What is Head & Neck Cancer Surgery?

Head Neck cancer surgery includes cancers of the mouth, nose, sinuses, salivary glands, throat, and lymph nodes in the neck. Most begin in the moist tissues that line the mouth, nose and throat.

Symptoms of Head Neck Cancer Surgery includes:

  • A lump or sore that does not heal
  • A sore throat that does not go away
  • Trouble swallowing
  • A change or hoarseness in the voice

What are the reasons for Head & Neck Cancer Surgery?

Using tobacco or alcohol increases your risk. In fact, 85 percent of head and neck cancers are linked to tobacco use, including smoking and smokeless tobacco. If found early, these cancers are often curable.

What are the types of Head & Neck Cancers Surgery?

Head and neck cancer includes cancers of the mouth, nose, sinuses, salivary glands, throat, and lymph nodes in the neck. Most begin in the moist tissues that line the mouth, nose and throat. Cancer is prevalent in :

  • Lip, tongue, salivary glands, gums and other oral cavity tissues such as the inner lining of the cheeks
  • Floor of the mouth & Tonsils
  • Throat or pharynx
  • Voice box or larynx
  • Lymph nodes in the neck
  • Nasal cavity & Para Nasal Sinuses
  • Ear

Oral cancer is the most common type of head neck cancer surgery. 
Because head and neck cancer involves the digestive and respiratory tracts, tumors – if left untreated – can interfere with eating, swallowing, and breathing, and can invade other parts of the body. The larger a tumor becomes, the more life-threatening it is. Early detection and treatment are critical and can save lives. Other risk factors that contribute to head and neck cancer  surgery include poor oral hygiene, ill-fitting dentures, chronic iron deficiency, infections of the nose or nasal passages, and occupational hazards such as wood dust inhalation and nickel exposure.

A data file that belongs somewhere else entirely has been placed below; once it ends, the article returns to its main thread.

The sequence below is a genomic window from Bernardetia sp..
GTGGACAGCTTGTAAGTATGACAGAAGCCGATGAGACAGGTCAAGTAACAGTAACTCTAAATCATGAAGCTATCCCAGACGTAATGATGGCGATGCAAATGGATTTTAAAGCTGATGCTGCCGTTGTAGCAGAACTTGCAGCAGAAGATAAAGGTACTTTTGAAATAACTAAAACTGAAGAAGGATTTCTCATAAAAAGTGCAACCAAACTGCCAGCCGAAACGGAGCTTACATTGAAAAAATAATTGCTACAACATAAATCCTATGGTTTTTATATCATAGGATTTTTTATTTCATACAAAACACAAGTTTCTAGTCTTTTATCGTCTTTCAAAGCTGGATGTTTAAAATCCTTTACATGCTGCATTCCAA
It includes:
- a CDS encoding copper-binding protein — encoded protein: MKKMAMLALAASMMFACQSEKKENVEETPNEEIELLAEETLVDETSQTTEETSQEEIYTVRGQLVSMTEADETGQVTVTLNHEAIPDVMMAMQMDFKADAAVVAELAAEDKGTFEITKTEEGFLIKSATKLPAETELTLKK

What is Head & Neck Cancer Surgery?

Most operations for head and neck cancer involve a hospital stay and an operation under general anesthetic. But, in some situations if you have a very small cancer, it may be treated with a simple operation or laser surgery with no need to stay in hospital overnight. The extent of surgery depends on the size of the cancer and where it is. If you have a small cancer in your mouth, the surgeon may operate through your open mouth. This means you won’t have any external scars, unless you’re having a neck dissection.  If the cancer is larger, at the back of your mouth or in your throat, the surgeon will usually need to make a cut (incision) so they can reach it. This means that you’ll have a scar afterwards.

What happens after the Head Neck Cancer Surgery?

After your operation, you’ll be encouraged to start moving around as soon as possible. This is an essential part of your recovery. If you have to stay in bed, it’s important to do regular leg movements and deep breathing exercises. A physiotherapist will explain these to you. After the operation, it’s likely that you will wake up with a number of drips, drains and tubes attached to you. These will gradually be removed as you recover